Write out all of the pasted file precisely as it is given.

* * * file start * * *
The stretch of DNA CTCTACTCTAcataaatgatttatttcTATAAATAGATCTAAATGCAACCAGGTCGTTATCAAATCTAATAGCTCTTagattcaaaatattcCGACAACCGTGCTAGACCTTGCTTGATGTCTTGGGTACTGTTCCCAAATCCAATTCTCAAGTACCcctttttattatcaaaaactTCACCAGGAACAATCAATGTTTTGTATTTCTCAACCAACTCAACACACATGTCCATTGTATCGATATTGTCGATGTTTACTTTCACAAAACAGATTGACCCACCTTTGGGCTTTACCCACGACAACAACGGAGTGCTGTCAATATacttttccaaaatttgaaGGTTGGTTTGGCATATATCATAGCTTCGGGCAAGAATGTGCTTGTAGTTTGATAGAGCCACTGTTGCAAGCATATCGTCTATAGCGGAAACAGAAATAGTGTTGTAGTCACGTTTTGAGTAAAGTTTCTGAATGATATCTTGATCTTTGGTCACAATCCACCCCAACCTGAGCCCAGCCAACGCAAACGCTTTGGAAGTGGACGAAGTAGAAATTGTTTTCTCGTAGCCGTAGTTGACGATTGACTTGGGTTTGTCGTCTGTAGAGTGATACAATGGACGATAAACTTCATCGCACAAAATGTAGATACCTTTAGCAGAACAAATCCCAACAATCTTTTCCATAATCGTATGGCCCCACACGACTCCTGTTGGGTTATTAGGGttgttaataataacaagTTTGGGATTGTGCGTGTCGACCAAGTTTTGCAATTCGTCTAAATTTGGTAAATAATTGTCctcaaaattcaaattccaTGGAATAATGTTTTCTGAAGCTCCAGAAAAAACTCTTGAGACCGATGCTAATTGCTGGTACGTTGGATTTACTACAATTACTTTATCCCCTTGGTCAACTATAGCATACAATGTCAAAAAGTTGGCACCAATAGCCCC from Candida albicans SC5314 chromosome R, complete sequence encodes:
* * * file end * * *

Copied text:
The stretch of DNA CTCTACTCTAcataaatgatttatttcTATAAATAGATCTAAATGCAACCAGGTCGTTATCAAATCTAATAGCTCTTagattcaaaatattcCGACAACCGTGCTAGACCTTGCTTGATGTCTTGGGTACTGTTCCCAAATCCAATTCTCAAGTACCcctttttattatcaaaaactTCACCAGGAACAATCAATGTTTTGTATTTCTCAACCAACTCAACACACATGTCCATTGTATCGATATTGTCGATGTTTACTTTCACAAAACAGATTGACCCACCTTTGGGCTTTACCCACGACAACAACGGAGTGCTGTCAATATacttttccaaaatttgaaGGTTGGTTTGGCATATATCATAGCTTCGGGCAAGAATGTGCTTGTAGTTTGATAGAGCCACTGTTGCAAGCATATCGTCTATAGCGGAAACAGAAATAGTGTTGTAGTCACGTTTTGAGTAAAGTTTCTGAATGATATCTTGATCTTTGGTCACAATCCACCCCAACCTGAGCCCAGCCAACGCAAACGCTTTGGAAGTGGACGAAGTAGAAATTGTTTTCTCGTAGCCGTAGTTGACGATTGACTTGGGTTTGTCGTCTGTAGAGTGATACAATGGACGATAAACTTCATCGCACAAAATGTAGATACCTTTAGCAGAACAAATCCCAACAATCTTTTCCATAATCGTATGGCCCCACACGACTCCTGTTGGGTTATTAGGGttgttaataataacaagTTTGGGATTGTGCGTGTCGACCAAGTTTTGCAATTCGTCTAAATTTGGTAAATAATTGTCctcaaaattcaaattccaTGGAATAATGTTTTCTGAAGCTCCAGAAAAAACTCTTGAGACCGATGCTAATTGCTGGTACGTTGGATTTACTACAATTACTTTATCCCCTTGGTCAACTATAGCATACAATGTCAAAAAGTTGGCACCAATAGCCCC from Candida albicans SC5314 chromosome R, complete sequence encodes: